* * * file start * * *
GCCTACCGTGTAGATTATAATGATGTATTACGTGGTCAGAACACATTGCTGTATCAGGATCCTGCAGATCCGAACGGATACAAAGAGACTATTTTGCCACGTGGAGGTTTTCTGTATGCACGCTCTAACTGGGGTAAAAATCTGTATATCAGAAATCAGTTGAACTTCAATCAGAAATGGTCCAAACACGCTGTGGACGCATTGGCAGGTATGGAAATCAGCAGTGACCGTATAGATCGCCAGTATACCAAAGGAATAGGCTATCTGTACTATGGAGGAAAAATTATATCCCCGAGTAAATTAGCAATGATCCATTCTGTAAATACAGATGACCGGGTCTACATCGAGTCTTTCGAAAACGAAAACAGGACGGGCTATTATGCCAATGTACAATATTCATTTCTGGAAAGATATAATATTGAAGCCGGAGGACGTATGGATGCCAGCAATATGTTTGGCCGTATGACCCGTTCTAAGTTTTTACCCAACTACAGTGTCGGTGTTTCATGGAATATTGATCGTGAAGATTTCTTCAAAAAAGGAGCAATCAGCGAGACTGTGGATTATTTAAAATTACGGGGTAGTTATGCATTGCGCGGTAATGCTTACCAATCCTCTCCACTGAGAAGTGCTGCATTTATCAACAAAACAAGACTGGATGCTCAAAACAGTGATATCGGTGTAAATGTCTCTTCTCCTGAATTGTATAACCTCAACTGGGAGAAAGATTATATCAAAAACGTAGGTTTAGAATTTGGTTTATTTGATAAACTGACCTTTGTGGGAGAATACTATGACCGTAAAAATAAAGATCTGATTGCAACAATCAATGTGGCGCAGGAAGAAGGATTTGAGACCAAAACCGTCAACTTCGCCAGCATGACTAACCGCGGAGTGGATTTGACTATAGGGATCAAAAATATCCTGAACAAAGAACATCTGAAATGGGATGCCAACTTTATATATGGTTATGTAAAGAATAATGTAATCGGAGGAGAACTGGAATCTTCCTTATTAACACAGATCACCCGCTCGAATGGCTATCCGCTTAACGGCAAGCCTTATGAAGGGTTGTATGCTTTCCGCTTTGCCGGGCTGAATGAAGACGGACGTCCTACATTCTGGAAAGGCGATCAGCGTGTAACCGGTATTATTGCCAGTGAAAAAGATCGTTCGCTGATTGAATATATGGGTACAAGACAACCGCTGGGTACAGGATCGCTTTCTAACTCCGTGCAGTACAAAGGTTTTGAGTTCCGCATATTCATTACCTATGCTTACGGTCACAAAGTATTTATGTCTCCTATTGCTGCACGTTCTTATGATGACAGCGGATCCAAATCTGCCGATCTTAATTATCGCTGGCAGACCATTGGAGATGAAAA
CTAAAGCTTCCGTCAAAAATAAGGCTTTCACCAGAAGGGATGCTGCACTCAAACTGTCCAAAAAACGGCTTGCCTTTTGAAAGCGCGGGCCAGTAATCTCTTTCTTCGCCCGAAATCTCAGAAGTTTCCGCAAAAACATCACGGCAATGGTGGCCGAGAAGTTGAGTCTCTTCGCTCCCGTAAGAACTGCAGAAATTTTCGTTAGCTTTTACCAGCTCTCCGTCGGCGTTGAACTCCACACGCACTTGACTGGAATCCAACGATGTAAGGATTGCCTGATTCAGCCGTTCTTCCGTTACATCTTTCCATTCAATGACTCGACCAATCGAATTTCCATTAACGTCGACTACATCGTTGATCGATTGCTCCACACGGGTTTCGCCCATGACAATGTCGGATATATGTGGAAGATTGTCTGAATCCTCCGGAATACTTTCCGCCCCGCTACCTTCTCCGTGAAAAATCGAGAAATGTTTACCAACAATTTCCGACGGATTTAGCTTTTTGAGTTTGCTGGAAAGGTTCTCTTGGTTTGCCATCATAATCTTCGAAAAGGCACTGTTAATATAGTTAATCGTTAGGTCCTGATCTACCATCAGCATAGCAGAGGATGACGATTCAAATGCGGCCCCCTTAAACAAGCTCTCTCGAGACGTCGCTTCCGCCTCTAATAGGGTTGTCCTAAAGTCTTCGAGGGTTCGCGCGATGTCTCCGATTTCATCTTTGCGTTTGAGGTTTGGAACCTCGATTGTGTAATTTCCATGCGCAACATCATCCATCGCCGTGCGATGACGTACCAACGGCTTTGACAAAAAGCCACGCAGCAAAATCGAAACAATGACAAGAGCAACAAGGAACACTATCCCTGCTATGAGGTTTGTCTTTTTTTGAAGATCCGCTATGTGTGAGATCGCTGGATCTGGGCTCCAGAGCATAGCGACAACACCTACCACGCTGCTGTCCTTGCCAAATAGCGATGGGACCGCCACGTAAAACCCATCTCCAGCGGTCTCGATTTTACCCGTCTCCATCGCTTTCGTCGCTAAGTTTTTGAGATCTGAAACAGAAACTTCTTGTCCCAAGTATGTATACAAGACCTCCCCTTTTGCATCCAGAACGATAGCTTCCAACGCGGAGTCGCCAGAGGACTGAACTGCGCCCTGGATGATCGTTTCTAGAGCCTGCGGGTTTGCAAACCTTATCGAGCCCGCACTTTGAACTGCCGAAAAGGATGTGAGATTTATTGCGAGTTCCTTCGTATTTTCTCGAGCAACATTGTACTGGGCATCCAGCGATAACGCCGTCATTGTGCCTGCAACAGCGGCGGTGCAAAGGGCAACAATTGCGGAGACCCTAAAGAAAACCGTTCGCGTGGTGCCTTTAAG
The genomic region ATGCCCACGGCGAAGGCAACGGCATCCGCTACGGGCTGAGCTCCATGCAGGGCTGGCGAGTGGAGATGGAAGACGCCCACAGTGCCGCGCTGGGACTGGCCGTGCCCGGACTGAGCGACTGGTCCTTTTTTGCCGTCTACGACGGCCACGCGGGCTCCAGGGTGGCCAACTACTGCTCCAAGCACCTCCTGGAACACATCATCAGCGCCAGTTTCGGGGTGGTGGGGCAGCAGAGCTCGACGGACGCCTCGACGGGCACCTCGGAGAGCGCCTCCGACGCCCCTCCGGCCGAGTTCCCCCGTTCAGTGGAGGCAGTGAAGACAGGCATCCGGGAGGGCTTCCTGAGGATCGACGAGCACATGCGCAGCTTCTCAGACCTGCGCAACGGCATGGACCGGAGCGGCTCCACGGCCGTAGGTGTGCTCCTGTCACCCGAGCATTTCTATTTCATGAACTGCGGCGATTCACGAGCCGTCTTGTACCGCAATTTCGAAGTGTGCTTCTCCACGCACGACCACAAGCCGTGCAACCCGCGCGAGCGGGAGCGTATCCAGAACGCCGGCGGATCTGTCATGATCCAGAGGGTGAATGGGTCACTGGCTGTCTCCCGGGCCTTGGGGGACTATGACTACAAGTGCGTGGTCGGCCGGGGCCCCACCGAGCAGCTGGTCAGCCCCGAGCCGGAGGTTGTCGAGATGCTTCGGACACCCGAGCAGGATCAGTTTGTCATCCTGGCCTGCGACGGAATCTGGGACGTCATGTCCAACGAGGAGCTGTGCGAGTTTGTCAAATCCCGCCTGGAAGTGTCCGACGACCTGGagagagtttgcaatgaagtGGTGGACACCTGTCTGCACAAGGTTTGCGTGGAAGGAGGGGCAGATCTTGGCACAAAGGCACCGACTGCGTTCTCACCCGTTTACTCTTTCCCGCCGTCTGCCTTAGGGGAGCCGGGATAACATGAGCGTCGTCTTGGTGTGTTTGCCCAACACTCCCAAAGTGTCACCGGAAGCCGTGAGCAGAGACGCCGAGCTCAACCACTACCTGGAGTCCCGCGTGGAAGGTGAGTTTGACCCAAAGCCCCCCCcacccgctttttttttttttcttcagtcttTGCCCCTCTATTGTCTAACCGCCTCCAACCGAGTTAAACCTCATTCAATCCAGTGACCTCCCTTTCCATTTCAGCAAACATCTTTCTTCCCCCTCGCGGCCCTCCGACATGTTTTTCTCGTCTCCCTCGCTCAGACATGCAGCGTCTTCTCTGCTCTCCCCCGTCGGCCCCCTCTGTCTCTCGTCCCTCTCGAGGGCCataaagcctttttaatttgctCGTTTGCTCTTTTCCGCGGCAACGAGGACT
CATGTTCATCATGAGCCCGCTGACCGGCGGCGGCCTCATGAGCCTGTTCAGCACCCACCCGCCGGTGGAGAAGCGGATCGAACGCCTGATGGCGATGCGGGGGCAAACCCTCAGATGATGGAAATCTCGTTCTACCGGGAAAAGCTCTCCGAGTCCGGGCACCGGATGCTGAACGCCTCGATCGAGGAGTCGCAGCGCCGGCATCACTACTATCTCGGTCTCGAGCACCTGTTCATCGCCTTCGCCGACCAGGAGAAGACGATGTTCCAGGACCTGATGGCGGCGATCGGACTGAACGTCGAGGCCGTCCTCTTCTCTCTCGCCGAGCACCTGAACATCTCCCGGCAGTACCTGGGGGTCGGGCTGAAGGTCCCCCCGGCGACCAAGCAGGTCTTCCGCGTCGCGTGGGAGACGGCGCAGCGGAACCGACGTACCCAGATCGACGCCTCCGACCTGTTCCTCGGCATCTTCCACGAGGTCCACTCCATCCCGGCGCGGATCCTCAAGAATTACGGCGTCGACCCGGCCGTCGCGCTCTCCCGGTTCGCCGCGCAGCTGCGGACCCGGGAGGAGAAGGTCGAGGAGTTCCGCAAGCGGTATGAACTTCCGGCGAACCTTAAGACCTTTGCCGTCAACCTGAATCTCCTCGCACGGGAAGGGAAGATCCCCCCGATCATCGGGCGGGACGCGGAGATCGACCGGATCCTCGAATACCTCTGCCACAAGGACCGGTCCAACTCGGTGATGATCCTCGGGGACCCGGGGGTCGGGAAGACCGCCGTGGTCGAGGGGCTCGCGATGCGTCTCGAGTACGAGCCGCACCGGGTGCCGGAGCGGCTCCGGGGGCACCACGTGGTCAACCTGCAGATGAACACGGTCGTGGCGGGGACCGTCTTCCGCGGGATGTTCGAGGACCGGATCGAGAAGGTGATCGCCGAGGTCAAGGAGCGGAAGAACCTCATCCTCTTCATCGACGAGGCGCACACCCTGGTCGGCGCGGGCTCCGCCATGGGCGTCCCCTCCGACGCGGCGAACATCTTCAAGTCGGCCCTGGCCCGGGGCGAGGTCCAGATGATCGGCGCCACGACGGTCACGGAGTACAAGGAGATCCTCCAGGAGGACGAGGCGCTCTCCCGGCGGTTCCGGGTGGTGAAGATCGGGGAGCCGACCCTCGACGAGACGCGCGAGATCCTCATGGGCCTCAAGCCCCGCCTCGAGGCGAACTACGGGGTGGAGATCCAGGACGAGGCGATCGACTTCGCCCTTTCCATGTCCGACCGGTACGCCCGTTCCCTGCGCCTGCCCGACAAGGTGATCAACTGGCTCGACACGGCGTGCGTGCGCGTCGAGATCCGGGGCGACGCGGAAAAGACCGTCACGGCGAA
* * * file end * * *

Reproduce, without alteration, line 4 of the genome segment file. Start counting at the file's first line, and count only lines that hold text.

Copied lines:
CATGTTCATCATGAGCCCGCTGACCGGCGGCGGCCTCATGAGCCTGTTCAGCACCCACCCGCCGGTGGAGAAGCGGATCGAACGCCTGATGGCGATGCGGGGGCAAACCCTCAGATGATGGAAATCTCGTTCTACCGGGAAAAGCTCTCCGAGTCCGGGCACCGGATGCTGAACGCCTCGATCGAGGAGTCGCAGCGCCGGCATCACTACTATCTCGGTCTCGAGCACCTGTTCATCGCCTTCGCCGACCAGGAGAAGACGATGTTCCAGGACCTGATGGCGGCGATCGGACTGAACGTCGAGGCCGTCCTCTTCTCTCTCGCCGAGCACCTGAACATCTCCCGGCAGTACCTGGGGGTCGGGCTGAAGGTCCCCCCGGCGACCAAGCAGGTCTTCCGCGTCGCGTGGGAGACGGCGCAGCGGAACCGACGTACCCAGATCGACGCCTCCGACCTGTTCCTCGGCATCTTCCACGAGGTCCACTCCATCCCGGCGCGGATCCTCAAGAATTACGGCGTCGACCCGGCCGTCGCGCTCTCCCGGTTCGCCGCGCAGCTGCGGACCCGGGAGGAGAAGGTCGAGGAGTTCCGCAAGCGGTATGAACTTCCGGCGAACCTTAAGACCTTTGCCGTCAACCTGAATCTCCTCGCACGGGAAGGGAAGATCCCCCCGATCATCGGGCGGGACGCGGAGATCGACCGGATCCTCGAATACCTCTGCCACAAGGACCGGTCCAACTCGGTGATGATCCTCGGGGACCCGGGGGTCGGGAAGACCGCCGTGGTCGAGGGGCTCGCGATGCGTCTCGAGTACGAGCCGCACCGGGTGCCGGAGCGGCTCCGGGGGCACCACGTGGTCAACCTGCAGATGAACACGGTCGTGGCGGGGACCGTCTTCCGCGGGATGTTCGAGGACCGGATCGAGAAGGTGATCGCCGAGGTCAAGGAGCGGAAGAACCTCATCCTCTTCATCGACGAGGCGCACACCCTGGTCGGCGCGGGCTCCGCCATGGGCGTCCCCTCCGACGCGGCGAACATCTTCAAGTCGGCCCTGGCCCGGGGCGAGGTCCAGATGATCGGCGCCACGACGGTCACGGAGTACAAGGAGATCCTCCAGGAGGACGAGGCGCTCTCCCGGCGGTTCCGGGTGGTGAAGATCGGGGAGCCGACCCTCGACGAGACGCGCGAGATCCTCATGGGCCTCAAGCCCCGCCTCGAGGCGAACTACGGGGTGGAGATCCAGGACGAGGCGATCGACTTCGCCCTTTCCATGTCCGACCGGTACGCCCGTTCCCTGCGCCTGCCCGACAAGGTGATCAACTGGCTCGACACGGCGTGCGTGCGCGTCGAGATCCGGGGCGACGCGGAAAAGACCGTCACGGCGAA